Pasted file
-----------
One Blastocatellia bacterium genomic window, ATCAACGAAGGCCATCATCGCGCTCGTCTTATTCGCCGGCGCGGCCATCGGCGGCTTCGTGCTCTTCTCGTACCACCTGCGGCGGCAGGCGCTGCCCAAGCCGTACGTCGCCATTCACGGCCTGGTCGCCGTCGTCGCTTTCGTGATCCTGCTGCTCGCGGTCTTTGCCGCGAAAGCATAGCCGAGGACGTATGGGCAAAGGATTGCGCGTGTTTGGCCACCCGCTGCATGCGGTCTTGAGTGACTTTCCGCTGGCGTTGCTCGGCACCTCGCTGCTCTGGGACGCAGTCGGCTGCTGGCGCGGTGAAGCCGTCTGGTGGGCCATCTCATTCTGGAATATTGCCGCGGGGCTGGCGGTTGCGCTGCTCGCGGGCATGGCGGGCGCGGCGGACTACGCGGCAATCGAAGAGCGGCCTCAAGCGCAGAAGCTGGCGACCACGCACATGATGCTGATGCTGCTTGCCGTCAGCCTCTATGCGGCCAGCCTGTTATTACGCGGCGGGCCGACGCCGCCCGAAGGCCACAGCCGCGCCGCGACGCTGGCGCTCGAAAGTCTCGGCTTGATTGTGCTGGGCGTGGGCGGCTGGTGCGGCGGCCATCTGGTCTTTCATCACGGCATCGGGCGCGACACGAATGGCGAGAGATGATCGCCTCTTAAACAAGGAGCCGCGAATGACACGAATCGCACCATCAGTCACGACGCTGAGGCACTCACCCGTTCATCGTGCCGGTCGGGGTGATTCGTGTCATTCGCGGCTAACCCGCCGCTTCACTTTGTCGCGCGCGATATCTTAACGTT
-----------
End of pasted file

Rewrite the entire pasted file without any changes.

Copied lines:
One Blastocatellia bacterium genomic window, ATCAACGAAGGCCATCATCGCGCTCGTCTTATTCGCCGGCGCGGCCATCGGCGGCTTCGTGCTCTTCTCGTACCACCTGCGGCGGCAGGCGCTGCCCAAGCCGTACGTCGCCATTCACGGCCTGGTCGCCGTCGTCGCTTTCGTGATCCTGCTGCTCGCGGTCTTTGCCGCGAAAGCATAGCCGAGGACGTATGGGCAAAGGATTGCGCGTGTTTGGCCACCCGCTGCATGCGGTCTTGAGTGACTTTCCGCTGGCGTTGCTCGGCACCTCGCTGCTCTGGGACGCAGTCGGCTGCTGGCGCGGTGAAGCCGTCTGGTGGGCCATCTCATTCTGGAATATTGCCGCGGGGCTGGCGGTTGCGCTGCTCGCGGGCATGGCGGGCGCGGCGGACTACGCGGCAATCGAAGAGCGGCCTCAAGCGCAGAAGCTGGCGACCACGCACATGATGCTGATGCTGCTTGCCGTCAGCCTCTATGCGGCCAGCCTGTTATTACGCGGCGGGCCGACGCCGCCCGAAGGCCACAGCCGCGCCGCGACGCTGGCGCTCGAAAGTCTCGGCTTGATTGTGCTGGGCGTGGGCGGCTGGTGCGGCGGCCATCTGGTCTTTCATCACGGCATCGGGCGCGACACGAATGGCGAGAGATGATCGCCTCTTAAACAAGGAGCCGCGAATGACACGAATCGCACCATCAGTCACGACGCTGAGGCACTCACCCGTTCATCGTGCCGGTCGGGGTGATTCGTGTCATTCGCGGCTAACCCGCCGCTTCACTTTGTCGCGCGCGATATCTTAACGTT